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2022-RA-1390-ESGO Meta-analysis of breast cancer risk and breast cancer specific mortality following risk reducing salpingo-oophorectomy in BRCA carriers
  1. Faiza Gaba1,2,
  2. Oleg Blyuss3,
  3. Alex Tan4,
  4. Dhivya Chandrasekaran5,
  5. Daniel Munblit6,
  6. Rosa Legood7,
  7. Khalid Khan4 and
  8. Ranjit Manchanda3,8,7,9,10
  1. 1Gynaecological Oncology, Royal London Hospital, London, UK
  2. 2University of Aberdeen, Aberdeen, UK
  3. 3Queen Mary University of London, London, UK
  4. 4Universidad de Granada, Granada, Spain
  5. 5University College Hospital, London, UK
  6. 6Imperial College London, London, UK
  7. 7London School of Hygiene and Tropical Medicine, London, UK
  8. 8Royal London Hospital, London, UK
  9. 9University College London, London, UK
  10. 10All India Institute of Medical Sciences, New Delhi, India


Introduction/Background BRCA1 and BRCA2 carriers face difficult choices/decisions regarding surgical prevention for breast and ovarian cancer. Clinician counselling must accurately reflect available evidence, which for breast cancer risk following risk reducing salpingo-oophorectomy (RRSO) is now conflicting.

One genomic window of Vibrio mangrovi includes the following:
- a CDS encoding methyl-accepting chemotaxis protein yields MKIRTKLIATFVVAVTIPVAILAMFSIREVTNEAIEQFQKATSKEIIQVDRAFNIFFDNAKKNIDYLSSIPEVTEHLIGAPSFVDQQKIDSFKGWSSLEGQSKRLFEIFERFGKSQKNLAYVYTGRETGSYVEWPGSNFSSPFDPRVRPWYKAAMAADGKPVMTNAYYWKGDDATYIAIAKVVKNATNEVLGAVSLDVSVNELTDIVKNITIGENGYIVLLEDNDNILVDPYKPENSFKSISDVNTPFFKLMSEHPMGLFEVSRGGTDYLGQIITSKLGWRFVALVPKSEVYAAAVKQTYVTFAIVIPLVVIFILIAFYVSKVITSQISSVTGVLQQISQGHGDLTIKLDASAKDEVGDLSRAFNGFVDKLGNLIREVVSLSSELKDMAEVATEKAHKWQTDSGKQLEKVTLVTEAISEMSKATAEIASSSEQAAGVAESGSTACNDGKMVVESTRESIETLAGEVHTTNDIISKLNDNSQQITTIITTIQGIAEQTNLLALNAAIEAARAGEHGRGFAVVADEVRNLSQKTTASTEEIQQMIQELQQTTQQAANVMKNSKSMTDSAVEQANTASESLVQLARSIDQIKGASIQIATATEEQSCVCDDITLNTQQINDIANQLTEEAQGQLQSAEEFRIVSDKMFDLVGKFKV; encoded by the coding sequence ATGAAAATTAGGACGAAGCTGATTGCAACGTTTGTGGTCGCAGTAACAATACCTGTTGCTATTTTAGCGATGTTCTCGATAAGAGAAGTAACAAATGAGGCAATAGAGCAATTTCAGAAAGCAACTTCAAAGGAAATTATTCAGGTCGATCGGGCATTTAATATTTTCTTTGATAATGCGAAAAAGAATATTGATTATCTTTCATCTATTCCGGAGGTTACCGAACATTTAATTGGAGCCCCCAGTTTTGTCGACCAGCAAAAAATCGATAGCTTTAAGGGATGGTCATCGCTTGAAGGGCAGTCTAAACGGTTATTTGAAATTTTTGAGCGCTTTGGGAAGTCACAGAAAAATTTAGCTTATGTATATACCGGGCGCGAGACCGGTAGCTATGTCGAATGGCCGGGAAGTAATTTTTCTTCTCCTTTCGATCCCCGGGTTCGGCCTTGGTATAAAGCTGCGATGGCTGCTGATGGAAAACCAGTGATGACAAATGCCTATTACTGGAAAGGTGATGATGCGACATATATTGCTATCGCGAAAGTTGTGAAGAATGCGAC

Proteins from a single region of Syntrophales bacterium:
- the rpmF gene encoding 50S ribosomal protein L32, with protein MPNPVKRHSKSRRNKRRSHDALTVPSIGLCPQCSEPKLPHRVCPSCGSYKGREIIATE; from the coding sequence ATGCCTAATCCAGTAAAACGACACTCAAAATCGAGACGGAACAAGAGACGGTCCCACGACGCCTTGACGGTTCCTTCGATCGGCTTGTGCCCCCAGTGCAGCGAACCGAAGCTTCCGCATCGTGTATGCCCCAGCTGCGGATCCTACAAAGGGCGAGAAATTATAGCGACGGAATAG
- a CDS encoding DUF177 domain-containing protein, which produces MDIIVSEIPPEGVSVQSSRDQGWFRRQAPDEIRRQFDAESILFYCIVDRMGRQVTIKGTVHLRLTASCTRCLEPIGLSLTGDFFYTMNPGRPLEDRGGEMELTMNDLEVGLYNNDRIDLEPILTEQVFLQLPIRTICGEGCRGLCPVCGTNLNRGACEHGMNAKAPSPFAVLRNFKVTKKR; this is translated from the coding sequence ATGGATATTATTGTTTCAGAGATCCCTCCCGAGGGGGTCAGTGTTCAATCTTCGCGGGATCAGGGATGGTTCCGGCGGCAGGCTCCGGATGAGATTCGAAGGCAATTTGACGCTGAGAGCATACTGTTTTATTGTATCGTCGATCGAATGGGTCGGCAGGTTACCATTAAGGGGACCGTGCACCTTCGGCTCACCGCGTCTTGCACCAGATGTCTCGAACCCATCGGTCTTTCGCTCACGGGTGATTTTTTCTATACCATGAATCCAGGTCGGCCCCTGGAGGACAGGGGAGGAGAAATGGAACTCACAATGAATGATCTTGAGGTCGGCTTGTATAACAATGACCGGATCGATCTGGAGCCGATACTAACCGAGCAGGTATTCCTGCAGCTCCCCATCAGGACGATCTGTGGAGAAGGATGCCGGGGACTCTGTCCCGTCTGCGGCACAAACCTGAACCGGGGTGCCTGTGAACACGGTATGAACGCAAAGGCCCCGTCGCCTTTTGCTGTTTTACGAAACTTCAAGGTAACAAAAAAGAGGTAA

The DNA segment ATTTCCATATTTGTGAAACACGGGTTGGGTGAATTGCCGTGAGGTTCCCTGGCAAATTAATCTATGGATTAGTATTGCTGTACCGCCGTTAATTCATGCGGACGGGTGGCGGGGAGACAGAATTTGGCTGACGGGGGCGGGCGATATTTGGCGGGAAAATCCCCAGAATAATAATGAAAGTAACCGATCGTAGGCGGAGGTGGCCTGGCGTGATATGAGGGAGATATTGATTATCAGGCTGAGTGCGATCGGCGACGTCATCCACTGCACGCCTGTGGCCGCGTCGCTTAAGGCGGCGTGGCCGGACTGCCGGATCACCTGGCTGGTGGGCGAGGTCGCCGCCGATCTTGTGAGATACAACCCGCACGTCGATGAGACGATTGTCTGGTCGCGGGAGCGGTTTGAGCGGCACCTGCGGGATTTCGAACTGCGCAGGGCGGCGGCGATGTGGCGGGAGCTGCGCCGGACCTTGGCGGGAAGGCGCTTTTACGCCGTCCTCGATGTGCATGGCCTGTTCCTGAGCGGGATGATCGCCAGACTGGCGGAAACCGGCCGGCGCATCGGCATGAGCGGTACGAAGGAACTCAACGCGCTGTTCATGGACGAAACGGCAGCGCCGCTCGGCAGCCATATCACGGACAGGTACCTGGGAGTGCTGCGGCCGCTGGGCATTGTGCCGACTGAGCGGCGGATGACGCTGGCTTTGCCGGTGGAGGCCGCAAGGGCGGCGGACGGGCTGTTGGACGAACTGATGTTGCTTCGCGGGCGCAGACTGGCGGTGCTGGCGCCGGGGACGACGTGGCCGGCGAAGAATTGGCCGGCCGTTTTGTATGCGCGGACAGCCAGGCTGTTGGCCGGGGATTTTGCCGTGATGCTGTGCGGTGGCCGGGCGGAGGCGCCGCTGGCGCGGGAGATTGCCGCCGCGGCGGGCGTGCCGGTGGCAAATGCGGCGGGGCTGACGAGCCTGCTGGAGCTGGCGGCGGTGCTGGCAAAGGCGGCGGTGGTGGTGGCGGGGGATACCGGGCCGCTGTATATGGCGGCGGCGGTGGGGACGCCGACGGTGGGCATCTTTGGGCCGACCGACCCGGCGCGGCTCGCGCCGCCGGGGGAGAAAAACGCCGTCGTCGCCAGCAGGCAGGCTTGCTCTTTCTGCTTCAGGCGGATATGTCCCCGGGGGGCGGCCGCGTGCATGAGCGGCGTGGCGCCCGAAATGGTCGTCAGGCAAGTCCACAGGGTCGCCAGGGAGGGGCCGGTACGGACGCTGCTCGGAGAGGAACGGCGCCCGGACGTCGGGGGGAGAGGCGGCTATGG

Methodology We searched seven databases (till June 2022) for studies reporting primary breast cancer (PBC), contralateral breast cancer (CBC) risk and breast cancer specific mortality (BCSM) post-RRSO in BRCA1 and BRCA2 carriers without a personal history of ovarian cancer. Baseline meta-analysis quantified PBC risk/CBC risk/BCSM amongst BRCA1 and BRCA2 carriers. Subgroup analyses by mutation and menopause status were undertaken. Numbers needed to treat (NNT) for statistically significant outcomes were calculated.

Results Baseline analysis revealed RRSO does not significantly reduce PBC-risk (RR=0.84, 95%CI:0.59–1.21), nor CBC-risk (RR=0.95, 95%CI:0.65–1.39) in BRCA1 and BRCA2 carriers combined but reduces BCSM in BC-affected BRCA1 and BRCA2 carriers combined (RR=0.26, 95%CI:0.18–0.39). Subgroup analyses showed RRSO does not significantly reduce PBC-risk (RR=0.89, 95%CI:0.68–1.17) or CBC-risk (RR=0.85, 95%CI:0.59–1.24) in BRCA1-carriers alone; nor reduce CBC-risk in BRCA2-carriers alone (RR=0.35, 95%CI:0.07–1.74). PBC-risk in pre-menopausal (RR=0.84, 95%CI:0.62–1.12) or post-menopausal BRCA1 and BRCA2 carriers combined (RR=0.65, 95%CI:0.18–2.42) was not significantly reduced. RRSO significantly reduced PBC-risk in BRCA2-carriers alone (RR=0.63, 95%CI:0.41–0.97); and BCSM in BC-affected BRCA1-carriers alone (RR=0.46, 95%CI:0.30–0.70). NNT=17.9 RRSOs to prevent one PBC-case in BRCA2-carriers alone. While, 5.4 and 17.8 RRSOs are needed to prevent one BC-death in BC-affected BRCA1 and BRCA2-carriers combined and BRCA1-carriers alone respectively.

Conclusion Whilst RRSO does not reduce PBC-risk or CBC-risk in BRCA1 and BRCA2 carriers combined, it does appear to improve BC-survival in BC-affected BRCA1 and BRCA2 carriers combined and may prevent PBC in BRCA2 carriers alone.

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